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Discussion Starter #1
> I have long advocated the use of electric bicycles, eBikes, as a means of
> dealing with energy
> issues. Since I now have more than a year of experience with my electric
> bike under a variety of
> (non-freezing) weather conditions (including heavy rain and substantial
> winds), terrain
> (including very steep hills) and activities (carrying up to 20 lbs of
> groceries) I would like to
> share my thoughts on how best to promote the use of eBikes.
>
> One of the major problems I see is that electric bicycles that are of
> sufficient quality to really
> make eBikes a success are difficult to find and purchase with confidence.
> It is not that quality
> eBikes are too expensive (I have seen really good ones that sell for $1100
> to $1500), but that the
> ones that appear to meet my criteria are very hard to find and appear on
> web sites that don't
> provide the confidence, in the areas of billing, returns, and reviews, that
> one finds on major
> retail sites such as Amazon.
>
> All the sBikes that I have seen on places where people are comfortable to
> buy, such as Amazon,
> appear much inferior to the eBikes I describe below. Either they are
> underpowered (usually 250
> watts), or require pedaling at all times, or use un-geared hub motors on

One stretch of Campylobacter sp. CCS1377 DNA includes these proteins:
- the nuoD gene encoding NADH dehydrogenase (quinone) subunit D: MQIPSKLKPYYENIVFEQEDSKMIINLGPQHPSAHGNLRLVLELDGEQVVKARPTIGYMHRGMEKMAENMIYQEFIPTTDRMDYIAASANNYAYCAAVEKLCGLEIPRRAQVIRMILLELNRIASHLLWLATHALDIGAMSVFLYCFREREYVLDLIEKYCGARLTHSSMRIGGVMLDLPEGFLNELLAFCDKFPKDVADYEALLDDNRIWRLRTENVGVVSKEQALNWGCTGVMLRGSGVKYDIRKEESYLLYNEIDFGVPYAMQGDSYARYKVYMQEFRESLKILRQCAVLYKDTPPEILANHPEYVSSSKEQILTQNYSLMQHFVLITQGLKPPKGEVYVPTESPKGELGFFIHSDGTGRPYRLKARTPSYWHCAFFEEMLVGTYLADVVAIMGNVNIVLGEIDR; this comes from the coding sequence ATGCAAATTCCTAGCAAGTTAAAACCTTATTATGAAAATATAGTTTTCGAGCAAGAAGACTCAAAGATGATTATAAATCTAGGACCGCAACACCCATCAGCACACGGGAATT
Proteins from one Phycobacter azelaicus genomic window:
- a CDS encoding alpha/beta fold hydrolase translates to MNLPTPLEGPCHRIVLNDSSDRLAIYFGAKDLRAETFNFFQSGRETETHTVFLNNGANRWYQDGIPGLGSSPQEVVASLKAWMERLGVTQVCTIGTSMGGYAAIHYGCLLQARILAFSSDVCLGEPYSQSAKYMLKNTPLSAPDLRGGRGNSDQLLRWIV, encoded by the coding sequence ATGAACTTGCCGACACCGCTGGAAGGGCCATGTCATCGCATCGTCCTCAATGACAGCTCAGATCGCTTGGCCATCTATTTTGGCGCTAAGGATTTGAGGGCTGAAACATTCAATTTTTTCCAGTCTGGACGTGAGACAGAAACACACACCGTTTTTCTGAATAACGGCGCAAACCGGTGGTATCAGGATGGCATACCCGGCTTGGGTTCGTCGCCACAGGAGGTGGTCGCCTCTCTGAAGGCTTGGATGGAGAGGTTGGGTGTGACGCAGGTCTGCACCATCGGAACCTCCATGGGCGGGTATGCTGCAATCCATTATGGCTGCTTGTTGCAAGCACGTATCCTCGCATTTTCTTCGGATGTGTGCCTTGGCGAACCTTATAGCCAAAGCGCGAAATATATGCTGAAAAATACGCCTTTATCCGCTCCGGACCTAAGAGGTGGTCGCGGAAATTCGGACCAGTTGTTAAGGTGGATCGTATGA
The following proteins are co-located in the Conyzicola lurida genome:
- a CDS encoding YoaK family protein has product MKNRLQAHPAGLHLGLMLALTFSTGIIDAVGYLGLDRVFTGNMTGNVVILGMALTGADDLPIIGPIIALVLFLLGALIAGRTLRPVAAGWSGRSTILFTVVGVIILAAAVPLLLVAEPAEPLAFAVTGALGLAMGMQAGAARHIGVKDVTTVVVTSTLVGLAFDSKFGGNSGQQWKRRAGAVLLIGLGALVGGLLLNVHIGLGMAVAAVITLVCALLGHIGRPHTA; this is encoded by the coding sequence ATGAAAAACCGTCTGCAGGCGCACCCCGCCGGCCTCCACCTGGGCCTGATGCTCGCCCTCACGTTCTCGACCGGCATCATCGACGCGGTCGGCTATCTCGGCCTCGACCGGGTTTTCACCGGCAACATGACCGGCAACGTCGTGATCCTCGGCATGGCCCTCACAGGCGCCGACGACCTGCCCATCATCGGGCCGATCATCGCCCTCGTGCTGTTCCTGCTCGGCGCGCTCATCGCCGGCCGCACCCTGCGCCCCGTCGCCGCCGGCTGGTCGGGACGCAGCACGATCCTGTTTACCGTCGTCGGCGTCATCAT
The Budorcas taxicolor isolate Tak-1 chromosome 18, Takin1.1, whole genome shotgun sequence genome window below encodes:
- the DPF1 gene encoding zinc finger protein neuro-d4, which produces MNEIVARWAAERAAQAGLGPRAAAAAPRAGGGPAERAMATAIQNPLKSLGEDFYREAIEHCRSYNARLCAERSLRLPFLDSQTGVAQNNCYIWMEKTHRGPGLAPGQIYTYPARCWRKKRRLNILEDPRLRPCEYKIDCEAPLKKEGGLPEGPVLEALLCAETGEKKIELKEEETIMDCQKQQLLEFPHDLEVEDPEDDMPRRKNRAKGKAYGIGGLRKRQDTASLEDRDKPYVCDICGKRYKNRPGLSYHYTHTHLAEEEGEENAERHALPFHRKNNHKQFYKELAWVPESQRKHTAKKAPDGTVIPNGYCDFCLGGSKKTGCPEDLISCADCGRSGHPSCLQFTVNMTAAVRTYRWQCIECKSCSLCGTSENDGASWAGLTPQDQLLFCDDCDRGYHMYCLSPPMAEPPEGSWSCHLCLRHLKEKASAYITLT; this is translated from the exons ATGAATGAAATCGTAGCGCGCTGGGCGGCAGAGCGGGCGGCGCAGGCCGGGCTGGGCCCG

> 26" wheel bikes, or are too
> heavy, and often they are rather expensive. Such eBikes might produce a
> negative view of what
> affordable ebikes can do. So I am looking for ideas on how quality eBikes
> can be made available on
> sites that instill confidence.
>
> Hear are my opinions on quality eBikes:
>
> (1) The bicycle is the most energy and material efficient form of transport
> known to man or
> nature, including mass transit. It may be that electric bikes are even more
> energy efficient than
> human powered bikes in terms of the calories consumed, although most
> Western diets don't suffer
> from insufficient calories! See:
> http://www.ebikes.ca/faq.shtml#quiz3
> for a reference. This makes eBikes a natural goal for radical reductions in
> energy.
>
>
> (2) Un-powered bikes will likely never fill a significant role in
> transportation in this country
> as the physical demands are too high, along with the inconvenience of
> arriving at work drenched
> with sweat, the unpleasantness of peddling while tired, sick, injured, or
> with a headache or a
> cold, etc. But a properly designed electric bike, along with the
> appropriate clothing and
> equipment, can overcome most of these problems, and can make eBike
> commuting acceptable, and even
> enjoyable.
>
>
> (3) Commuting to work and errands are probably the most important areas
> where ebikes can contribute
> by replacing a great deal of automobile use, and so the characteristics of
> ebikes that serve those
> roles are the most important ones to consider.
>
>
> (4) There are two main ways of powering an eBike: so-called pedelecs which
> require you to pedal
> and often use a torque sensor in the motor to multiply your power, and
> throttles which power the
> bike by the motor alone or in combination with your own pedaling. While
> there are some who are
> adamant that pedaling is mandatory and the motor should only be used to
> multiply your own power,
> for the purposes of commuting to work I strongly disagree.
>